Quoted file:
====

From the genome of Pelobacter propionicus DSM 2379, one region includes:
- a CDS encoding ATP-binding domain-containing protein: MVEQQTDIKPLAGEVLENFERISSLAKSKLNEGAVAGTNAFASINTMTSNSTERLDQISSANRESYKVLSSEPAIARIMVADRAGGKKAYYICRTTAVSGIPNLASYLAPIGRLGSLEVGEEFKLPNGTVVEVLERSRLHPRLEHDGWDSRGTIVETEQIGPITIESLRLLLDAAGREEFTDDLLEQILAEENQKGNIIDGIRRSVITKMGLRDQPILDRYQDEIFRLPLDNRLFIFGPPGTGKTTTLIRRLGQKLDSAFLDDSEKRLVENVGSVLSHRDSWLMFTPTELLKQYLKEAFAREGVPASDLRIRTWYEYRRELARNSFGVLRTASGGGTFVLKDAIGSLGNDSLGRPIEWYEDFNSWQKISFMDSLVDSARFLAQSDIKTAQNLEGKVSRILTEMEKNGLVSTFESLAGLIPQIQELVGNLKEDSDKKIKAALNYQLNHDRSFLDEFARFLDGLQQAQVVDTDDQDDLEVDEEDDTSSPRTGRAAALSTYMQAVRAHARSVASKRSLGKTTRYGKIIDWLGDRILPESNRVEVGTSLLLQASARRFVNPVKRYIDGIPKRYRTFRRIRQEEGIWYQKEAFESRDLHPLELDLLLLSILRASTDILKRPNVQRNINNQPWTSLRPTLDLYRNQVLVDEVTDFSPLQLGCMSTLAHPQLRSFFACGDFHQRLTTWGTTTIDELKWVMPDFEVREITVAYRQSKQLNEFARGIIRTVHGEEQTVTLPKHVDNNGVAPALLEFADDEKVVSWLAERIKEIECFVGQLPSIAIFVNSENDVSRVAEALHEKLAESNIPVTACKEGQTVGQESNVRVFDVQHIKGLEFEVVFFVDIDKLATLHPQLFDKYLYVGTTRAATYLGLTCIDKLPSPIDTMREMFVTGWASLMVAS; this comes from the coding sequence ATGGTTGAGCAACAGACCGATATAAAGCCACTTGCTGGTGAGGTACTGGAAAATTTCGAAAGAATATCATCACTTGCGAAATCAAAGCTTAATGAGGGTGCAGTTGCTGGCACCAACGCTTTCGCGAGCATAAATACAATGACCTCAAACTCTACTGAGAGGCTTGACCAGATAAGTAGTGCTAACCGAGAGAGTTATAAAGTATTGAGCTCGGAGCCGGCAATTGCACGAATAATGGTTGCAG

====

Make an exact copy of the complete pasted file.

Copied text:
From the genome of Pelobacter propionicus DSM 2379, one region includes:
- a CDS encoding ATP-binding domain-containing protein: MVEQQTDIKPLAGEVLENFERISSLAKSKLNEGAVAGTNAFASINTMTSNSTERLDQISSANRESYKVLSSEPAIARIMVADRAGGKKAYYICRTTAVSGIPNLASYLAPIGRLGSLEVGEEFKLPNGTVVEVLERSRLHPRLEHDGWDSRGTIVETEQIGPITIESLRLLLDAAGREEFTDDLLEQILAEENQKGNIIDGIRRSVITKMGLRDQPILDRYQDEIFRLPLDNRLFIFGPPGTGKTTTLIRRLGQKLDSAFLDDSEKRLVENVGSVLSHRDSWLMFTPTELLKQYLKEAFAREGVPASDLRIRTWYEYRRELARNSFGVLRTASGGGTFVLKDAIGSLGNDSLGRPIEWYEDFNSWQKISFMDSLVDSARFLAQSDIKTAQNLEGKVSRILTEMEKNGLVSTFESLAGLIPQIQELVGNLKEDSDKKIKAALNYQLNHDRSFLDEFARFLDGLQQAQVVDTDDQDDLEVDEEDDTSSPRTGRAAALSTYMQAVRAHARSVASKRSLGKTTRYGKIIDWLGDRILPESNRVEVGTSLLLQASARRFVNPVKRYIDGIPKRYRTFRRIRQEEGIWYQKEAFESRDLHPLELDLLLLSILRASTDILKRPNVQRNINNQPWTSLRPTLDLYRNQVLVDEVTDFSPLQLGCMSTLAHPQLRSFFACGDFHQRLTTWGTTTIDELKWVMPDFEVREITVAYRQSKQLNEFARGIIRTVHGEEQTVTLPKHVDNNGVAPALLEFADDEKVVSWLAERIKEIECFVGQLPSIAIFVNSENDVSRVAEALHEKLAESNIPVTACKEGQTVGQESNVRVFDVQHIKGLEFEVVFFVDIDKLATLHPQLFDKYLYVGTTRAATYLGLTCIDKLPSPIDTMREMFVTGWASLMVAS; this comes from the coding sequence ATGGTTGAGCAACAGACCGATATAAAGCCACTTGCTGGTGAGGTACTGGAAAATTTCGAAAGAATATCATCACTTGCGAAATCAAAGCTTAATGAGGGTGCAGTTGCTGGCACCAACGCTTTCGCGAGCATAAATACAATGACCTCAAACTCTACTGAGAGGCTTGACCAGATAAGTAGTGCTAACCGAGAGAGTTATAAAGTATTGAGCTCGGAGCCGGCAATTGCACGAATAATGGTTGCAG